Assemblymember Jeffries, who was appointed to the state special commission on water, remains hopeful that some compromise solution will be reached soon, possibly as early as this coming week. He bemoaned the fact that water has become so politicized that true progress remains elusive. While the party in power in Sacramento thinks the problem can be solved by merely conserving more and restoring the Delta, the minority view prefers conservation coupled with additional infrastructure to provide long-term solutions. Capturing and storing rainfall and snowpack for future use, channeling current water resources without adversely impacting the Delta Estuary, new dams, an alternative conveyance AND continued conservation are all part of a comprehensive solution.
Our current drought is caused in equal parts by nature and regulation. Our dams truly are down by 1/2 to 2/3rds as a result of rainfall & snowpack the past few years. It is regulatory by virtue of the fact that judicial decree has determined the rights of the Delta Smelt take precedence over 18 million water users, farmers and food producers throughout the central and southern parts of the state. There are also complex water rights issues with people at the watershed source and with environmental groups concerned about preservation of the Delta. It wouldn’t be an easy fix even on a level playing field – given the way our legislature operates it’s a wonder anything happens at all.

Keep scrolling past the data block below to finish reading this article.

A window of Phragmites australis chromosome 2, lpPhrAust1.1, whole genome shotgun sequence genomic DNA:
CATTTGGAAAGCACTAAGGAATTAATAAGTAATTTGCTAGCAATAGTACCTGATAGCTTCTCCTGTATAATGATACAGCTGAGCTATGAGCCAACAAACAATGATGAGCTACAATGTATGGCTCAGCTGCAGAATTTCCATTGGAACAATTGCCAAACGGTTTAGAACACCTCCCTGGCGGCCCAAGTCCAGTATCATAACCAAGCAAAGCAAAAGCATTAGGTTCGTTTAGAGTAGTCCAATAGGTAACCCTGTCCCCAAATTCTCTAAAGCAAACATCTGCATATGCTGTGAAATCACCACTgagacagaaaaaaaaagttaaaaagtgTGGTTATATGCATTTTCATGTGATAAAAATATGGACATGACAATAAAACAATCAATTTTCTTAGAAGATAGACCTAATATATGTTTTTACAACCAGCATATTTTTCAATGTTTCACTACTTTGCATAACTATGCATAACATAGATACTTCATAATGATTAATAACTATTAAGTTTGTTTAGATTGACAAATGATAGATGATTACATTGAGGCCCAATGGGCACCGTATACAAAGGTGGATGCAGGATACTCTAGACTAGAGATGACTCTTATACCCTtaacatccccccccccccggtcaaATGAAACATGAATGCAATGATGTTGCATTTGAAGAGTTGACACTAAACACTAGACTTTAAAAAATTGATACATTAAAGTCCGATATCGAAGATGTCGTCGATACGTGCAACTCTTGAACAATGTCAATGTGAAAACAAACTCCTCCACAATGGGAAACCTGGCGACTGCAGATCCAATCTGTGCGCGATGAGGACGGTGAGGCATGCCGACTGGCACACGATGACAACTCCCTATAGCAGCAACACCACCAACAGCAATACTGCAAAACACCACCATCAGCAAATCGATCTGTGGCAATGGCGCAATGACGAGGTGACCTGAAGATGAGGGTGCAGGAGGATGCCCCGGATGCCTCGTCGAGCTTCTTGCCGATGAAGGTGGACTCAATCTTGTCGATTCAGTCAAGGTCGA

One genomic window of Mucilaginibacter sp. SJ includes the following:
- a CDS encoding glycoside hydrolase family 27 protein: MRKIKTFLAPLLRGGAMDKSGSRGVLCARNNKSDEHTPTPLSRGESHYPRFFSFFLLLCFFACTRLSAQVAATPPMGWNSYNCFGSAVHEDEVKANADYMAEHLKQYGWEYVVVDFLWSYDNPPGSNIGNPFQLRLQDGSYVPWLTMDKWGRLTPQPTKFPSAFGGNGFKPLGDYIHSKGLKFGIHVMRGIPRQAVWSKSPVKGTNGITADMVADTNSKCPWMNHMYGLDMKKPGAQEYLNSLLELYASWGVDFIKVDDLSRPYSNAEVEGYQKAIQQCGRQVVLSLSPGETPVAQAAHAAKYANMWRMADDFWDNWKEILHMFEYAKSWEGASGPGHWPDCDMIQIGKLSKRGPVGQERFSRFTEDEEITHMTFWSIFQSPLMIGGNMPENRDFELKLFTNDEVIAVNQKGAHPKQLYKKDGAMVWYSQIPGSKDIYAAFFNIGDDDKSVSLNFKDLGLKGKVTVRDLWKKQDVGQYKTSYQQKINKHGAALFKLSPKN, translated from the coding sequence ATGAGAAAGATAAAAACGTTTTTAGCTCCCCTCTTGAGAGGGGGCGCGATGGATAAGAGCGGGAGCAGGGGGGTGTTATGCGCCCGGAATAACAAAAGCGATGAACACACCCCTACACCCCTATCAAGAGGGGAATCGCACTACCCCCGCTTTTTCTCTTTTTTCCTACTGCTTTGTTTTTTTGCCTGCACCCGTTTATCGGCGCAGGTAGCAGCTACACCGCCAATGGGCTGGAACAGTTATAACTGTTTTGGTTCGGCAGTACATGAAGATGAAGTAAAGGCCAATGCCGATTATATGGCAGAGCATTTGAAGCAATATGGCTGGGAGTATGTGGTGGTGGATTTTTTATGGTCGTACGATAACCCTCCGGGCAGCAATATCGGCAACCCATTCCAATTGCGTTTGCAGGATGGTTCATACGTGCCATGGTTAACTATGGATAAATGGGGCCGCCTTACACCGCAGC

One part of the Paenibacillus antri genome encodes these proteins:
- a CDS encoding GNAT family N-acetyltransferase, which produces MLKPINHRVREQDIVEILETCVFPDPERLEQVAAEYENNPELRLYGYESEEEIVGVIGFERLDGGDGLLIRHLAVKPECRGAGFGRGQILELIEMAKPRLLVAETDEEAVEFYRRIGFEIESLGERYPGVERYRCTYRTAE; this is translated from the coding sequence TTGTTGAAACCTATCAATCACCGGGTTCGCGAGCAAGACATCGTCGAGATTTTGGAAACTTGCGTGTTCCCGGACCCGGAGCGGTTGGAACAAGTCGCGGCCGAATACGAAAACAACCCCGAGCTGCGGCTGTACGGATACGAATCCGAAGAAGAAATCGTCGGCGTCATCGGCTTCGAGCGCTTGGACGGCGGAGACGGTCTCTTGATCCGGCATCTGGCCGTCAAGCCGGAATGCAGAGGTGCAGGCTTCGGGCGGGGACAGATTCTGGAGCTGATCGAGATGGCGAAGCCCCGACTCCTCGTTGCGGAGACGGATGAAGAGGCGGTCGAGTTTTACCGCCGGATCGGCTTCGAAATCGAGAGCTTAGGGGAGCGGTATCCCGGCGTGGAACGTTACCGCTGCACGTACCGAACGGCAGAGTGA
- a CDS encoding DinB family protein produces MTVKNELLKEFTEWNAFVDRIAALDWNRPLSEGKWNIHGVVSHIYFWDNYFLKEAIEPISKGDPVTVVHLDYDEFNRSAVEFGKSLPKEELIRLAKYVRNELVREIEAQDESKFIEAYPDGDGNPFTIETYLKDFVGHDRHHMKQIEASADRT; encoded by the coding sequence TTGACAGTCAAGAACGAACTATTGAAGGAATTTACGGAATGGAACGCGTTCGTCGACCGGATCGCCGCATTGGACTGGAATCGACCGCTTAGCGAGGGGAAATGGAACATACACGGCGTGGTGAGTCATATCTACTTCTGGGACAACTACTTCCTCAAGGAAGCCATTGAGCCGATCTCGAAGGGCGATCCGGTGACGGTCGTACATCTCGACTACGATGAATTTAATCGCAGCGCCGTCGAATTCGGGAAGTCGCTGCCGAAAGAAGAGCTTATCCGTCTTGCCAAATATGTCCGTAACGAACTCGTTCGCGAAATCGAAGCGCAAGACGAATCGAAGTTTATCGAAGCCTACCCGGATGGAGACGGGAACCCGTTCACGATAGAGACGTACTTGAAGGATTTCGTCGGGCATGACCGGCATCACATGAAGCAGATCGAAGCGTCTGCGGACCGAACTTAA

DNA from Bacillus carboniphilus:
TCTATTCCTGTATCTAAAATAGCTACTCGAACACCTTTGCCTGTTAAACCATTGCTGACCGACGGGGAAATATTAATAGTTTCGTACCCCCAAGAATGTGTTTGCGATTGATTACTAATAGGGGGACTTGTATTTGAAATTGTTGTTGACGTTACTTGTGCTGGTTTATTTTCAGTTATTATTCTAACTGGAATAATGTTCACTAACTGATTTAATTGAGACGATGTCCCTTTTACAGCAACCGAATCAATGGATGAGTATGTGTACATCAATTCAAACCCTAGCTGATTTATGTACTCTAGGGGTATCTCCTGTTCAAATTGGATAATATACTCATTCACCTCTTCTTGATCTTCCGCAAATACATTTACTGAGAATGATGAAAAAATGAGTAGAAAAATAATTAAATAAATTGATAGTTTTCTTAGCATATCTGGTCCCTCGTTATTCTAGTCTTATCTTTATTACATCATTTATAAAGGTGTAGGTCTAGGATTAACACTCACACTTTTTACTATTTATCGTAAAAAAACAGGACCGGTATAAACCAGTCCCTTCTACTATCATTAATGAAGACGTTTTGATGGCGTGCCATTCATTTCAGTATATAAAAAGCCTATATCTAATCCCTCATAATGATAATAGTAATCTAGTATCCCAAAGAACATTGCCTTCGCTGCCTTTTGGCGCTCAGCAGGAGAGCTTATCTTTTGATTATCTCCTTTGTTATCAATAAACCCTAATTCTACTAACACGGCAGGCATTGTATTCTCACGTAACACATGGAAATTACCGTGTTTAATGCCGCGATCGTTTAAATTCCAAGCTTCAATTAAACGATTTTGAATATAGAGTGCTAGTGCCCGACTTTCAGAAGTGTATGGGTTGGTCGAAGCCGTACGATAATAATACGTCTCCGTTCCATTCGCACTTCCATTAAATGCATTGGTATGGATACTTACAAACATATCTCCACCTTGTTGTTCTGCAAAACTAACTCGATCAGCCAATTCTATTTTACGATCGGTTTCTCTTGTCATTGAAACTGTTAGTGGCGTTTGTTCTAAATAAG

All panelists agreed that jobs are the answer for our state. “Not bigger government, not more taxes, more jobs”, according to Senator Benoit. “Taxes up, jobs down, legislature ineffective”, according to Jeffries.’450,000 jobs lost this year at an average $68,000 per, 150,000 jobs created at an average of $52,000 per – not good’ according to Nestande.
Jeffries also pointed out that the party in power, regardless of which party, has shown they will do darn near anything to perpetuate that power. There was some disagreement as to whether term limits have been effective at making our state more governable but all agreed that term limits have resulted in shifting power from the people who should be accountable, (our legislators), to people who are not accountable, (staff and lobbyists). The people who make the decisions aren’t around long enough to have to deal with the consequences of their actions so what’s their motivation to work for the long-term good? (Please keep in mind that all legislators are not altruistic by nature. Some just love the power, some just love the perks, and some just want to have a lobbyist mistress who wears a thong).
Agreeing that reform must occur if California is to turn itself around in any meaningful and sustainable way, they admit that if the legislature is not prepared to reform itself then the public will have to do it for them. When asked about the prospect of that occurring through Constitutional Convention, Jeffries voiced some concern about what could result from opening that can of worms while Nestande opined that any result probably couldn’t be much worse than the status quo.
Depressed yet? You shouldn’t be. This is California politics at its best. The more you know, the better prepared you are to deal with it. If you’re not at the table, you’ll surely be on the menu. Sometimes you might be anyway. Of course that’s just my opinion, I could be wrong.